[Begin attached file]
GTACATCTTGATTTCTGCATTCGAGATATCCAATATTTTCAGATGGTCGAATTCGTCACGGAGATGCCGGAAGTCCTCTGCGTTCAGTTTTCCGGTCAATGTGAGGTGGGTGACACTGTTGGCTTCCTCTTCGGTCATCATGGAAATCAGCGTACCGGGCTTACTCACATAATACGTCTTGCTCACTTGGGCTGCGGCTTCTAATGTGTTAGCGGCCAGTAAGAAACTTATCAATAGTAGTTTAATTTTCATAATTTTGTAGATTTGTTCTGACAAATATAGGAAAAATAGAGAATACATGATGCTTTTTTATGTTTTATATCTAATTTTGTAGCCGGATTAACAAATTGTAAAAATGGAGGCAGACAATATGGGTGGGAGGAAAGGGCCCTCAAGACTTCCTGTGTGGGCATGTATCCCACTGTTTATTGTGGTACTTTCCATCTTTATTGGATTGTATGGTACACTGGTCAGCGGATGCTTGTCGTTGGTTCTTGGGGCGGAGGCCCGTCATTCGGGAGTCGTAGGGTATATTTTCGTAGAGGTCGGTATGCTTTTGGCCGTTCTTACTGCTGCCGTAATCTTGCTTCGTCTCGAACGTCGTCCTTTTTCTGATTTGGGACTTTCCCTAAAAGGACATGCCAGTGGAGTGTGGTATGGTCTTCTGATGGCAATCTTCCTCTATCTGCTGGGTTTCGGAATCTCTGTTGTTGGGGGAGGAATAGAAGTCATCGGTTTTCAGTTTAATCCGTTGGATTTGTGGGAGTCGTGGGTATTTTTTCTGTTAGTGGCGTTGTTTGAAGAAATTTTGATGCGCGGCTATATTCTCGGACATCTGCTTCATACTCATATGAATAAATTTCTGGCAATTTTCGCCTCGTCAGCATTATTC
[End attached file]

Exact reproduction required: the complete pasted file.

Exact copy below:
GTACATCTTGATTTCTGCATTCGAGATATCCAATATTTTCAGATGGTCGAATTCGTCACGGAGATGCCGGAAGTCCTCTGCGTTCAGTTTTCCGGTCAATGTGAGGTGGGTGACACTGTTGGCTTCCTCTTCGGTCATCATGGAAATCAGCGTACCGGGCTTACTCACATAATACGTCTTGCTCACTTGGGCTGCGGCTTCTAATGTGTTAGCGGCCAGTAAGAAACTTATCAATAGTAGTTTAATTTTCATAATTTTGTAGATTTGTTCTGACAAATATAGGAAAAATAGAGAATACATGATGCTTTTTTATGTTTTATATCTAATTTTGTAGCCGGATTAACAAATTGTAAAAATGGAGGCAGACAATATGGGTGGGAGGAAAGGGCCCTCAAGACTTCCTGTGTGGGCATGTATCCCACTGTTTATTGTGGTACTTTCCATCTTTATTGGATTGTATGGTACACTGGTCAGCGGATGCTTGTCGTTGGTTCTTGGGGCGGAGGCCCGTCATTCGGGAGTCGTAGGGTATATTTTCGTAGAGGTCGGTATGCTTTTGGCCGTTCTTACTGCTGCCGTAATCTTGCTTCGTCTCGAACGTCGTCCTTTTTCTGATTTGGGACTTTCCCTAAAAGGACATGCCAGTGGAGTGTGGTATGGTCTTCTGATGGCAATCTTCCTCTATCTGCTGGGTTTCGGAATCTCTGTTGTTGGGGGAGGAATAGAAGTCATCGGTTTTCAGTTTAATCCGTTGGATTTGTGGGAGTCGTGGGTATTTTTTCTGTTAGTGGCGTTGTTTGAAGAAATTTTGATGCGCGGCTATATTCTCGGACATCTGCTTCATACTCATATGAATAAATTTCTGGCAATTTTCGCCTCGTCAGCATTATTC